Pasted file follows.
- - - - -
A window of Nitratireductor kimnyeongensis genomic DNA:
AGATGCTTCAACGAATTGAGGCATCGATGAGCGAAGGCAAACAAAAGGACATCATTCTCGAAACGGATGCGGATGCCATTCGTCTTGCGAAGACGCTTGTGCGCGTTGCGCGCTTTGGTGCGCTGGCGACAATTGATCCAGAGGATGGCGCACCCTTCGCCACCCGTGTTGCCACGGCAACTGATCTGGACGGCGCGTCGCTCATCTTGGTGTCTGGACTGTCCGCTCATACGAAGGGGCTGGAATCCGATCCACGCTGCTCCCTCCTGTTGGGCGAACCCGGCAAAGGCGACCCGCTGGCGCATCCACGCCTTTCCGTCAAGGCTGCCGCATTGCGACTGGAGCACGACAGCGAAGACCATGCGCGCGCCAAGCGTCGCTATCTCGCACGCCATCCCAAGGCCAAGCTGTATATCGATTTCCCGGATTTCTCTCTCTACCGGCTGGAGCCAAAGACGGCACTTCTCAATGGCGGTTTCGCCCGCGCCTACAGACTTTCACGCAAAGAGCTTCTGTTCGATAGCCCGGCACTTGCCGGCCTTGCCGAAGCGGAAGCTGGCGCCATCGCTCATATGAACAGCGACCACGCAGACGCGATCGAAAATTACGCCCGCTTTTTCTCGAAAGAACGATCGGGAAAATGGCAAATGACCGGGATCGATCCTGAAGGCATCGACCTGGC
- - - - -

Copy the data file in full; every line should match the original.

A window of Nitratireductor kimnyeongensis genomic DNA:
AGATGCTTCAACGAATTGAGGCATCGATGAGCGAAGGCAAACAAAAGGACATCATTCTCGAAACGGATGCGGATGCCATTCGTCTTGCGAAGACGCTTGTGCGCGTTGCGCGCTTTGGTGCGCTGGCGACAATTGATCCAGAGGATGGCGCACCCTTCGCCACCCGTGTTGCCACGGCAACTGATCTGGACGGCGCGTCGCTCATCTTGGTGTCTGGACTGTCCGCTCATACGAAGGGGCTGGAATCCGATCCACGCTGCTCCCTCCTGTTGGGCGAACCCGGCAAAGGCGACCCGCTGGCGCATCCACGCCTTTCCGTCAAGGCTGCCGCATTGCGACTGGAGCACGACAGCGAAGACCATGCGCGCGCCAAGCGTCGCTATCTCGCACGCCATCCCAAGGCCAAGCTGTATATCGATTTCCCGGATTTCTCTCTCTACCGGCTGGAGCCAAAGACGGCACTTCTCAATGGCGGTTTCGCCCGCGCCTACAGACTTTCACGCAAAGAGCTTCTGTTCGATAGCCCGGCACTTGCCGGCCTTGCCGAAGCGGAAGCTGGCGCCATCGCTCATATGAACAGCGACCACGCAGACGCGATCGAAAATTACGCCCGCTTTTTCTCGAAAGAACGATCGGGAAAATGGCAAATGACCGGGATCGATCCTGAAGGCATCGACCTGGC